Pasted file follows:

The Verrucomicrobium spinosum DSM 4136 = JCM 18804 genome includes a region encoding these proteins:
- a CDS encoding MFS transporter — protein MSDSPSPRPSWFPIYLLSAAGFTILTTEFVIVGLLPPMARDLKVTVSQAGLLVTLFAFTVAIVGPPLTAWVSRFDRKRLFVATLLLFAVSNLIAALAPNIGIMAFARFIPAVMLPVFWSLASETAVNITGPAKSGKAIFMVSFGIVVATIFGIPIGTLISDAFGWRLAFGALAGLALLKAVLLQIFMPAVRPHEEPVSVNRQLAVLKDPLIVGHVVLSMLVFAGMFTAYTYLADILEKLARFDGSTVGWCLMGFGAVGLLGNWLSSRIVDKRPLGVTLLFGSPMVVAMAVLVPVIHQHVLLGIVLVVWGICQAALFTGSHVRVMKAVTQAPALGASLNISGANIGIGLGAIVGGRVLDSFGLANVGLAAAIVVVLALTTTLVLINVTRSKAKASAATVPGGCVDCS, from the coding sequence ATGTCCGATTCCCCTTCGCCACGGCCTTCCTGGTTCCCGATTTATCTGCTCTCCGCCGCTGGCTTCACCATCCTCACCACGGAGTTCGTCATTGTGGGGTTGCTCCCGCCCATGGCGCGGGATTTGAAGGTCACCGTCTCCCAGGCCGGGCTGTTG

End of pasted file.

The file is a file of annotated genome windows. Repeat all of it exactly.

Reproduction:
The Verrucomicrobium spinosum DSM 4136 = JCM 18804 genome includes a region encoding these proteins:
- a CDS encoding MFS transporter — protein MSDSPSPRPSWFPIYLLSAAGFTILTTEFVIVGLLPPMARDLKVTVSQAGLLVTLFAFTVAIVGPPLTAWVSRFDRKRLFVATLLLFAVSNLIAALAPNIGIMAFARFIPAVMLPVFWSLASETAVNITGPAKSGKAIFMVSFGIVVATIFGIPIGTLISDAFGWRLAFGALAGLALLKAVLLQIFMPAVRPHEEPVSVNRQLAVLKDPLIVGHVVLSMLVFAGMFTAYTYLADILEKLARFDGSTVGWCLMGFGAVGLLGNWLSSRIVDKRPLGVTLLFGSPMVVAMAVLVPVIHQHVLLGIVLVVWGICQAALFTGSHVRVMKAVTQAPALGASLNISGANIGIGLGAIVGGRVLDSFGLANVGLAAAIVVVLALTTTLVLINVTRSKAKASAATVPGGCVDCS, from the coding sequence ATGTCCGATTCCCCTTCGCCACGGCCTTCCTGGTTCCCGATTTATCTGCTCTCCGCCGCTGGCTTCACCATCCTCACCACGGAGTTCGTCATTGTGGGGTTGCTCCCGCCCATGGCGCGGGATTTGAAGGTCACCGTCTCCCAGGCCGGGCTGTTG